Dark roast coffees are perhaps the most debated and polarizing of all roast levels. Some people swear by dark roast coffee because of its signature “bold” flavor, while many in the specialty coffee industry feel that dark roasting your coffee is the quickest way to ruin good beans.

It’s easy to identify dark roasted coffee beans. They’re shiny black beans with an oily surface that gives them a glossy finish. Dark roasted coffees have a hint of spice, very pronounced bitterness, and hardly any acidity. They also have a thick, almost oily mouthfeel. The flavors of dark roasted coffee aren’t nearly as bright or pronounced as lighter roasts, though they can bring out interesting, earthy, spicy, or woody notes of certain coffees.

It’s assumed that all espresso uses very dark roasted coffee, sometimes even called an “espresso roast,” but this isn’t exactly true. While many traditional espressos will feature darker roasts, espresso can actually be made using any roast level. In fact, many espressos contain a blend of different roasts and origins. If your coffee is labeled as an espresso roast, it likely just means that the roaster thinks that particular coffee tastes best as an espresso.

Dark or light roasts: Which has more caffeine?

Short answer: neither! Long answer: it depends on how you measure.

Many people believe that because dark roast coffees taste “stronger,” they contain more caffeine. But this isn’t the case. Others contend that light roasted coffee contains more caffeine because less of it is lost to the roasting process. This isn’t exactly true either. The truth is that, while some caffeine is lost in the roasting process, caffeine is actually stable across different roasts, making any differences negligible.

In reality, any differences in caffeine come down to how you measure your coffee. Dark roasted beans are larger but less dense than light roast beans because they lose water during their longer roasting process. So, if you measure your coffee by scoops, light roasted coffee might have higher caffeine levels simply because the beans are heavier than dark roasted ones. This is a perfect example of how measuring by volume (scoops) leaves a lot of room for error in coffee brewing.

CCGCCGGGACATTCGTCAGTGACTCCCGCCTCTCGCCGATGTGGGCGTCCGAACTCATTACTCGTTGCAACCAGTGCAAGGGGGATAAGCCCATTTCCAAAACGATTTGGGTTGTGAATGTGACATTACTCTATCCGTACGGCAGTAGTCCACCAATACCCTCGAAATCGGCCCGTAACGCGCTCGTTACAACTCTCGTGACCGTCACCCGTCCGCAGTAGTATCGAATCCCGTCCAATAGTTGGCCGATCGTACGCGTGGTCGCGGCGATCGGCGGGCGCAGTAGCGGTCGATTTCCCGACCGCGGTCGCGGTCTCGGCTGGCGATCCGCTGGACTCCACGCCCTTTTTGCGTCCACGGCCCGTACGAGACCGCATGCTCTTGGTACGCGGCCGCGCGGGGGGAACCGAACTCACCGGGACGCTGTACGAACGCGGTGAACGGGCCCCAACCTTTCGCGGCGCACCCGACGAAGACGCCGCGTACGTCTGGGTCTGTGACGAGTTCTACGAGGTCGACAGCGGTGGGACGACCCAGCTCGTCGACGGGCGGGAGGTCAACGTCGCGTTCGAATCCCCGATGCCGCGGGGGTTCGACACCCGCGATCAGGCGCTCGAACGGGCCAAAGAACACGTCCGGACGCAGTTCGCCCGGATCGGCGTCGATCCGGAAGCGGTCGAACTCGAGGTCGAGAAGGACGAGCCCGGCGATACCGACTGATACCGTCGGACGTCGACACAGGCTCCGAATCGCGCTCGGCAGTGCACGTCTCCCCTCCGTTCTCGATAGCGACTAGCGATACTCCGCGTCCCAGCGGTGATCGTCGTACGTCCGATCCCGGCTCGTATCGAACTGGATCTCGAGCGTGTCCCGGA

If you want to test this yourself, try weighing 30 grams each of dark roast and light roast coffee beans. You’ll see that you end up with a pile of dark roast beans that is much bigger than the pile of light roasted beans. This is because the dark roasted beans are not as heavy as the light roasted ones.

Now, if you measure your coffee by weight (which you always should), your dark roast coffee will likely have more caffeine simply because there are more beans involved. This article by Sprudge provides a great analogy for this by likening coffee roasts and caffeine to grapes and sugar. If you eat a pound of fresh grapes versus a pound of dried raisins, far more sugar is consumed in the dried, condensed raisin equation.

Of course, remember that this is just a general rule of thumb. Bean size and density is only one small example of the dozens of variables that can affect your cup of coffee. The truth is, if you’re looking for caffeine, you really can’t go wrong with any roast. Well, except for decaf.

Choosing a coffee roast

This is an overview of the main coffee roast types. As with most things in the coffee world, every roaster will have its own philosophies and definitions. Some dark roasts that you find will be just a bit dark, while others will taste completely charred. Some roasters might adjust their roast levels depending on a coffee’s origin or the brew method they’ll be using.

In order to determine which roast level is right for you, you’ve got to take your new knowledge of roasts, get out there, and experiment! A coffee subscription is a great way to explore different kinds of coffees. Here’s a couple to get you started: